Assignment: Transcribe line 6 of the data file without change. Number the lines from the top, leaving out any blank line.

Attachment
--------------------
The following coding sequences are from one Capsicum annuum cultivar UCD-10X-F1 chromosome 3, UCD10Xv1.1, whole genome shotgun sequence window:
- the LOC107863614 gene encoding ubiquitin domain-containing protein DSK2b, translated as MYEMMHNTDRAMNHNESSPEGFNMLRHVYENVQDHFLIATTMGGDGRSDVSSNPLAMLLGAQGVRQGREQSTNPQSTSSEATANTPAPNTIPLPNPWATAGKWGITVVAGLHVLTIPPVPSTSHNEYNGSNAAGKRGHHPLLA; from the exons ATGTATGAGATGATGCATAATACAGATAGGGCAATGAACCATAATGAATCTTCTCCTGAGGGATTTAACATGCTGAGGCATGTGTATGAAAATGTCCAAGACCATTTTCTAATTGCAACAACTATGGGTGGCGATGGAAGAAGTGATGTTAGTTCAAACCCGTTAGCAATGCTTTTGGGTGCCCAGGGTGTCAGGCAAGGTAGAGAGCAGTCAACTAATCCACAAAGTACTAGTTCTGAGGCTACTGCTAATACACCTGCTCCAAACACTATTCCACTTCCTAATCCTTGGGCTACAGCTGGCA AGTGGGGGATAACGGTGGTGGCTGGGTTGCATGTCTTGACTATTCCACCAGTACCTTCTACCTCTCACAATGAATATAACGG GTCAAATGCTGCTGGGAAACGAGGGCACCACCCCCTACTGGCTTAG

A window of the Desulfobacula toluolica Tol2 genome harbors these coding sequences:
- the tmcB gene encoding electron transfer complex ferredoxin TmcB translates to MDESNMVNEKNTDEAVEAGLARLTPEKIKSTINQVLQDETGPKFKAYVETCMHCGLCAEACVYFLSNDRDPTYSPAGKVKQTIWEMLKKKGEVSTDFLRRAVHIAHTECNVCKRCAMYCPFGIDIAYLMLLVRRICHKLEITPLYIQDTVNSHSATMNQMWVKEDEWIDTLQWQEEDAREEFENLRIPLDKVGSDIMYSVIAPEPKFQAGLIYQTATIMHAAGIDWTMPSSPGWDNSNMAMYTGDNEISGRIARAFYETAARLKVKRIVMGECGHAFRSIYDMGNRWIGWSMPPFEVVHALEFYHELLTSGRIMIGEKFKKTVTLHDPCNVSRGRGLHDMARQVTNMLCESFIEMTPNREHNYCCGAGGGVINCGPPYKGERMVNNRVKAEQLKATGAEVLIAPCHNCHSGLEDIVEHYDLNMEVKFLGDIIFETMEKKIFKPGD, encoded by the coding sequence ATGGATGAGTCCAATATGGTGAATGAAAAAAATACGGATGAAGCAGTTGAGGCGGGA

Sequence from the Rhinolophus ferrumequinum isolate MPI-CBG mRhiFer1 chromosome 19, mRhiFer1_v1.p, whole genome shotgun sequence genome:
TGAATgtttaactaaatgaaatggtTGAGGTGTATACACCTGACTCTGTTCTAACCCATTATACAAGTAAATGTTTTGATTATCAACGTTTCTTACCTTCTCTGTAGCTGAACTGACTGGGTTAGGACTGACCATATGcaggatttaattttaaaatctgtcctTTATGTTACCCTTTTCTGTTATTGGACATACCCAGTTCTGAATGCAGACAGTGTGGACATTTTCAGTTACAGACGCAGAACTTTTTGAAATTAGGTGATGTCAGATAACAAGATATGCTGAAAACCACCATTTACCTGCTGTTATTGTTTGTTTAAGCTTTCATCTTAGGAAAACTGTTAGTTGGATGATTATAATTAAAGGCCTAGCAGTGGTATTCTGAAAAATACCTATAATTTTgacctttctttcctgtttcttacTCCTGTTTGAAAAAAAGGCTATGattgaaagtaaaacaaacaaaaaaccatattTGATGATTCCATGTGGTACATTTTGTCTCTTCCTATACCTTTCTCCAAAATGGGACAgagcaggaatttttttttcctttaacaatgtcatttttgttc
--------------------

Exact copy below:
TGAATgtttaactaaatgaaatggtTGAGGTGTATACACCTGACTCTGTTCTAACCCATTATACAAGTAAATGTTTTGATTATCAACGTTTCTTACCTTCTCTGTAGCTGAACTGACTGGGTTAGGACTGACCATATGcaggatttaattttaaaatctgtcctTTATGTTACCCTTTTCTGTTATTGGACATACCCAGTTCTGAATGCAGACAGTGTGGACATTTTCAGTTACAGACGCAGAACTTTTTGAAATTAGGTGATGTCAGATAACAAGATATGCTGAAAACCACCATTTACCTGCTGTTATTGTTTGTTTAAGCTTTCATCTTAGGAAAACTGTTAGTTGGATGATTATAATTAAAGGCCTAGCAGTGGTATTCTGAAAAATACCTATAATTTTgacctttctttcctgtttcttacTCCTGTTTGAAAAAAAGGCTATGattgaaagtaaaacaaacaaaaaaccatattTGATGATTCCATGTGGTACATTTTGTCTCTTCCTATACCTTTCTCCAAAATGGGACAgagcaggaatttttttttcctttaacaatgtcatttttgttc